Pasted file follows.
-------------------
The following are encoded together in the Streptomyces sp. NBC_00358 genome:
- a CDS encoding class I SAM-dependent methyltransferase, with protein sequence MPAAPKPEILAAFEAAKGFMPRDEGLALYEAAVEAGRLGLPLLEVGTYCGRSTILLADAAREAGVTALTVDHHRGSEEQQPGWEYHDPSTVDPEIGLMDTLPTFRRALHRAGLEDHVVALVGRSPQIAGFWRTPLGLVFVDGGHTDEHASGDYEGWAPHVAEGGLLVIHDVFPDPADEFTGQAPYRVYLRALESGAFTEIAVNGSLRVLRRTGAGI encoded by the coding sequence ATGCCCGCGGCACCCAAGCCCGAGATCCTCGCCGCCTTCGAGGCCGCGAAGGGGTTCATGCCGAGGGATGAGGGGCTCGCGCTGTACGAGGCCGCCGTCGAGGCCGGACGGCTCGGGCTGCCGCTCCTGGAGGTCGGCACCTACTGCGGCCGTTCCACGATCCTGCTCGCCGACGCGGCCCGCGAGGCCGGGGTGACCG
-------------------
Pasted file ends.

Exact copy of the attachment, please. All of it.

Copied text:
The following are encoded together in the Streptomyces sp. NBC_00358 genome:
- a CDS encoding class I SAM-dependent methyltransferase, with protein sequence MPAAPKPEILAAFEAAKGFMPRDEGLALYEAAVEAGRLGLPLLEVGTYCGRSTILLADAAREAGVTALTVDHHRGSEEQQPGWEYHDPSTVDPEIGLMDTLPTFRRALHRAGLEDHVVALVGRSPQIAGFWRTPLGLVFVDGGHTDEHASGDYEGWAPHVAEGGLLVIHDVFPDPADEFTGQAPYRVYLRALESGAFTEIAVNGSLRVLRRTGAGI encoded by the coding sequence ATGCCCGCGGCACCCAAGCCCGAGATCCTCGCCGCCTTCGAGGCCGCGAAGGGGTTCATGCCGAGGGATGAGGGGCTCGCGCTGTACGAGGCCGCCGTCGAGGCCGGACGGCTCGGGCTGCCGCTCCTGGAGGTCGGCACCTACTGCGGCCGTTCCACGATCCTGCTCGCCGACGCGGCCCGCGAGGCCGGGGTGACCG